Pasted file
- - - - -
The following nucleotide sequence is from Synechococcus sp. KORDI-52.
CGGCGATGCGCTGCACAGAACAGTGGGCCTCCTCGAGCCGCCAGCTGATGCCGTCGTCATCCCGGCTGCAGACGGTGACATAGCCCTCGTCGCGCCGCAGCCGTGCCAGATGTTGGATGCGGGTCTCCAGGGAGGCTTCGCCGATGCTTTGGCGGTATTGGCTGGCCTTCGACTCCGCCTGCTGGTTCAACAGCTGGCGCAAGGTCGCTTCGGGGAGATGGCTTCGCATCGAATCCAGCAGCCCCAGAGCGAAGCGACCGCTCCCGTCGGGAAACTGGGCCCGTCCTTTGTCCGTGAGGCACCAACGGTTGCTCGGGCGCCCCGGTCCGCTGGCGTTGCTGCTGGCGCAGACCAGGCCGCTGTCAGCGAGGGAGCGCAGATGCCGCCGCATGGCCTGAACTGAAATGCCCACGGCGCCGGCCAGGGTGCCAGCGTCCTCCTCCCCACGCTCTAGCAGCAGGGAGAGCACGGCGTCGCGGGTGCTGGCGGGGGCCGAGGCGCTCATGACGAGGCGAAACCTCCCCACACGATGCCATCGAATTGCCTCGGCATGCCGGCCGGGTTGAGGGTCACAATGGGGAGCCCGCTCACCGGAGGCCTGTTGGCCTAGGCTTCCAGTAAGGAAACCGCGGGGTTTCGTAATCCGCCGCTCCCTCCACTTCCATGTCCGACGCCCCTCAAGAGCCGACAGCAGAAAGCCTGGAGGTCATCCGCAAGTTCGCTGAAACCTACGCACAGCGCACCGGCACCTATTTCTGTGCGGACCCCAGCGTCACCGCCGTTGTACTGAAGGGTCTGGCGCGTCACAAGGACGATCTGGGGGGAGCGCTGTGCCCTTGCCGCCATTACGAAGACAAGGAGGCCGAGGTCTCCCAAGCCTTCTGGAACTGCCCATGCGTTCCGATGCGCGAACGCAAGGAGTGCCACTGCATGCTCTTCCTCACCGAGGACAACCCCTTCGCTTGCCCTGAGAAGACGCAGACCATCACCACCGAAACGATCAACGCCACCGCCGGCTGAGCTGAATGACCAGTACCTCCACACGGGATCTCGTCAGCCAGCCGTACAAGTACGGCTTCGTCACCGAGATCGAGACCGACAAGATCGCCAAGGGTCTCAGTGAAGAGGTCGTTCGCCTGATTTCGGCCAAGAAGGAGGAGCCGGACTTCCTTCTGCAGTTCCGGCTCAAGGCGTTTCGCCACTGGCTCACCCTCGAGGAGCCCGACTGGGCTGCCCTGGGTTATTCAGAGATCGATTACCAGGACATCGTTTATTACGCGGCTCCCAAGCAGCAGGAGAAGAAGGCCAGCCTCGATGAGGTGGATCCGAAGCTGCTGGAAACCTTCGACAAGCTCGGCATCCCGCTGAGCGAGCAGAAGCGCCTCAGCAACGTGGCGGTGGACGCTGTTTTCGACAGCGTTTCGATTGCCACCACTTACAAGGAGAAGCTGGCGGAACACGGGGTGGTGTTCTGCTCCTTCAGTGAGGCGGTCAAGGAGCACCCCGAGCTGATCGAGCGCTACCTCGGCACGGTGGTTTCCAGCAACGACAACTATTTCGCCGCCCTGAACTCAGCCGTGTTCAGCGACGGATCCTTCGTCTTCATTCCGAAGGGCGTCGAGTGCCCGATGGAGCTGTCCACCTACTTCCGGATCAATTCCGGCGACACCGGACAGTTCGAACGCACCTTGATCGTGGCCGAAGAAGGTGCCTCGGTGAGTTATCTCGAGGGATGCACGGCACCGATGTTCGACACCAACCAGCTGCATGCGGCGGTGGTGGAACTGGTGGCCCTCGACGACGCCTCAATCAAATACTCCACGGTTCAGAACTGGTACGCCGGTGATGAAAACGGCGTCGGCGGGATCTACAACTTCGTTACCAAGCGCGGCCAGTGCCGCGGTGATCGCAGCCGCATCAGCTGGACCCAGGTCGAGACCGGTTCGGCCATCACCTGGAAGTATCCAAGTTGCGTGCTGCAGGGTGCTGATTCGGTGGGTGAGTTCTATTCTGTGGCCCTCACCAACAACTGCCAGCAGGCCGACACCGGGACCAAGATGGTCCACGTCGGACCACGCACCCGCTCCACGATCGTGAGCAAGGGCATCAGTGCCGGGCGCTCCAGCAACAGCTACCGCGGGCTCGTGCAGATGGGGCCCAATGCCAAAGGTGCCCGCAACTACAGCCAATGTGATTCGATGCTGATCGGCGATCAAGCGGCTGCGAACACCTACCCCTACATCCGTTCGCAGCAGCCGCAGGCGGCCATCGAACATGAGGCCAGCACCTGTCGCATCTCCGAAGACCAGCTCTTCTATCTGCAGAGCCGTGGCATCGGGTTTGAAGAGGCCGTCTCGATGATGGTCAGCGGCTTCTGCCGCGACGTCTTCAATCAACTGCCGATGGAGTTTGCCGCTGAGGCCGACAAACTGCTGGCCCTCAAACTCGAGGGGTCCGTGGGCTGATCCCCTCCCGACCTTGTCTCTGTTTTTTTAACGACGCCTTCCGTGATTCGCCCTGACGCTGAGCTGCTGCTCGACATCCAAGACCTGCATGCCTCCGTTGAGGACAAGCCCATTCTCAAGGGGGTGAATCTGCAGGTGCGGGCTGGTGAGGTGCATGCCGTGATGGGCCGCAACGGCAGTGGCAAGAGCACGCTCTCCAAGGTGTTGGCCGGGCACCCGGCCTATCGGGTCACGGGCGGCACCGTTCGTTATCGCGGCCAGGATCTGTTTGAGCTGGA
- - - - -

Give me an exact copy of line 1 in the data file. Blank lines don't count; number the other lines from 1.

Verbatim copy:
The following nucleotide sequence is from Synechococcus sp. KORDI-52.